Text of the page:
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Orkney

Scotland’s oldest heritage sites at risk from rising seas


Off the north coast of Scotland, Orkney’s soft green landscapes hold a trove of things from everyday life before history was written.

More than 3,000 archaeological sites — among them standing stone circles, Norse halls and a Neolithic tomb graffitied by Vikings — have endured for millenniums, scattered across the roughly 70 islands that make up the Orkney archipelago.

At Skara Brae, one of Europe’s best-preserved Stone Age villages, kitchens built around 3180 BC are fitted with hearths and cupboards, bedsteads and doors that could be bolted shut.

Today, in forays to remote spits of land, people are working to save some of these places for posterity from the climate changes accelerated by human activity.

About half of Orkney’s 3,000 sites, many built before Stonehenge or the pyramids, are under threat from those changes, according to the county archaeologist. Some are already being washed away.

Since 1970, Orkney beaches have eroded twice as fast as in the previous century. Others that had been stable are now shrinking. Rains, falling heavier and more often, are dissolving the crusts of soil and sand packs that protect remnants of civilizations.



https://www.sbs.com.au/news/scotland-s-oldest-heritage-sites-at-risk-from-rising-seas
moss Posted by moss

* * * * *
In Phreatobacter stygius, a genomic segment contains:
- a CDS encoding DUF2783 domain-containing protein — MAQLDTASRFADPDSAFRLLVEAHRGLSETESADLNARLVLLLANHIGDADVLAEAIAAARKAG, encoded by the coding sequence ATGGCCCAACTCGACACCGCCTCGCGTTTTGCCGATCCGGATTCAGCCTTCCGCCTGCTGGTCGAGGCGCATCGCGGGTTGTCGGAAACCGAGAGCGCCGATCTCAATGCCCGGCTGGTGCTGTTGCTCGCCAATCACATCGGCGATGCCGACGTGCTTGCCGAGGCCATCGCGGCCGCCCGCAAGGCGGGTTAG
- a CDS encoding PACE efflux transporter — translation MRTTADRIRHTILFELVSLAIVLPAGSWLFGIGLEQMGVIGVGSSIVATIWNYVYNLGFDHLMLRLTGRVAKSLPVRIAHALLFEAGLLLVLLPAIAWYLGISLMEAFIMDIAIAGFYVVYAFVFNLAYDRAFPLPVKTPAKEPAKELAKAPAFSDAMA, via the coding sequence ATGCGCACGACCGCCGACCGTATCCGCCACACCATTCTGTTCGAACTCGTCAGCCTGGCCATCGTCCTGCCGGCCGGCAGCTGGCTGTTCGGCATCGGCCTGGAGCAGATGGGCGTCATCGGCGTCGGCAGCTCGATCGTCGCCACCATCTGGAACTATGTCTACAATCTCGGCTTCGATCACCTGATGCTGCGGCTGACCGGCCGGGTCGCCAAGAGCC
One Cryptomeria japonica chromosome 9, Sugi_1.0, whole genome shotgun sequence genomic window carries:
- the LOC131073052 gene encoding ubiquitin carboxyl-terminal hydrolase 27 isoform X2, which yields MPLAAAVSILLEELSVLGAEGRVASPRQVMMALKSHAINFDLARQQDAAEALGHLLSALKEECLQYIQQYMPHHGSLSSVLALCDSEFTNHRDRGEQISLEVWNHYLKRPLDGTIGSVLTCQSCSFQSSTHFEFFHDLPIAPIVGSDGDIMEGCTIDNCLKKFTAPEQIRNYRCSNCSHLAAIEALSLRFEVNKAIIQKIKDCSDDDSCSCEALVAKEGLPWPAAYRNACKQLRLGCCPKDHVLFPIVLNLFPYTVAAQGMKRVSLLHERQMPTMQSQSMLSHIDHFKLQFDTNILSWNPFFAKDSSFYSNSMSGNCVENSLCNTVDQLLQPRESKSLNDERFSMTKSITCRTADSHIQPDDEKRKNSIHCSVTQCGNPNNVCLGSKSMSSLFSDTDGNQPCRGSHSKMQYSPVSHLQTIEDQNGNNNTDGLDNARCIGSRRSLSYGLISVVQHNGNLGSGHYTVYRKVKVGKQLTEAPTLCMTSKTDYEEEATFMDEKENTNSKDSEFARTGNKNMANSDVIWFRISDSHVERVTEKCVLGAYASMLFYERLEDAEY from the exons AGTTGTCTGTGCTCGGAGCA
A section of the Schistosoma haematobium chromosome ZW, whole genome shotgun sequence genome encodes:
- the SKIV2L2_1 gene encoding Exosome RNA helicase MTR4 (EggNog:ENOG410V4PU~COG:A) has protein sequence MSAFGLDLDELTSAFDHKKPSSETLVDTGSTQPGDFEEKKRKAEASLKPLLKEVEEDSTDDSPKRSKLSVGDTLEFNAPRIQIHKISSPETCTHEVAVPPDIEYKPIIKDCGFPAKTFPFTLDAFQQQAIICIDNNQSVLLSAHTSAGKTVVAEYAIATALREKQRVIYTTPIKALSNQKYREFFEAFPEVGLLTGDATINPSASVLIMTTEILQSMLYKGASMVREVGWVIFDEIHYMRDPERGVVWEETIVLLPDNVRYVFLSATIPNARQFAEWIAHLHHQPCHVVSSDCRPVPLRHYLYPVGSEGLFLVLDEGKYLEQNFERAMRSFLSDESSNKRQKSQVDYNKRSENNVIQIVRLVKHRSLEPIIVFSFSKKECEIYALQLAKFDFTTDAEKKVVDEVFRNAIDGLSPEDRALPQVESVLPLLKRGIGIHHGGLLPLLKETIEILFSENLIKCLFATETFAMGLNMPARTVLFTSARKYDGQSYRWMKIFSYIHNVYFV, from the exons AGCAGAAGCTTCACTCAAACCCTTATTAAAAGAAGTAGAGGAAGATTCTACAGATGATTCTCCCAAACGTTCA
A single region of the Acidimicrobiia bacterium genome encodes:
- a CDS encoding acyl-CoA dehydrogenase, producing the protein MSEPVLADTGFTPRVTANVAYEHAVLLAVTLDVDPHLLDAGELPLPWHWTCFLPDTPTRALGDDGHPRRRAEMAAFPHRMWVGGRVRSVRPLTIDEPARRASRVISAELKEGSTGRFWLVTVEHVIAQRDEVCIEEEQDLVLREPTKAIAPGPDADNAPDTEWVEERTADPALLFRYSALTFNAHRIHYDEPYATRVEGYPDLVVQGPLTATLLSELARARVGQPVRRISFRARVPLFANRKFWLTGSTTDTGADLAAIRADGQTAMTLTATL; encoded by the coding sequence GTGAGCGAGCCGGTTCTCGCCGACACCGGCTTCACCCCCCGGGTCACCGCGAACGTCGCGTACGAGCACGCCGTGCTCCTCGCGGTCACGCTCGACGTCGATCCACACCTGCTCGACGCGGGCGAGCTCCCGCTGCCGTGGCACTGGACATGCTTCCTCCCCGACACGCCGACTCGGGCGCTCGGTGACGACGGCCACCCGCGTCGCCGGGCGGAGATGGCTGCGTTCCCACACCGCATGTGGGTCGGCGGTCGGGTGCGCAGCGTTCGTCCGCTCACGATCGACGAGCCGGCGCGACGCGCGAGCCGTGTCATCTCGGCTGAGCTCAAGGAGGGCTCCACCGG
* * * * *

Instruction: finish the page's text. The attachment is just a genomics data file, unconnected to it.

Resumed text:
1st October 2018ce

Dun Deardail (Stone Fort / Dun)

Ancient hillfort Dun Deardail recreated in Lego


A 2,500-year-old Scottish hillfort has been recreated in Lego.

More info :

https://www.bbc.co.uk/news/uk-scotland-highlands-islands-45420493
drewbhoy Posted by drewbhoy
8th September 2018ce

Aberdeenshire

Ancient Pictish relic is unearthed from River Don after angler spots it due to low water levels


A fisherman found an “incredibly rare” Pictish stone after a long spell of warm weather lowered water levels in the River Don.

Teams from Historic Environment Scotland (HES), the council and Aberdeen University visited the site to remove the relic after the angler spotted it partially uncovered in the river.

The stone, which is believed to date from around 600AD, was removed and taken to the Crown Office’s Treasure Trove in Edinburgh to be examined.


Read the full report in the Aberdeen Press and Journal.
LesHamilton Posted by LesHamilton
24th August 2018ce
Edited 27th August 2018ce

Orkney

Archaeologists marvel at Neolithic axe finds in Orkney


A large number of stone axes are among more than 30,000 pieces of pottery, bones and tools found so far at a 5,000-year-old site in Orkney.

More info :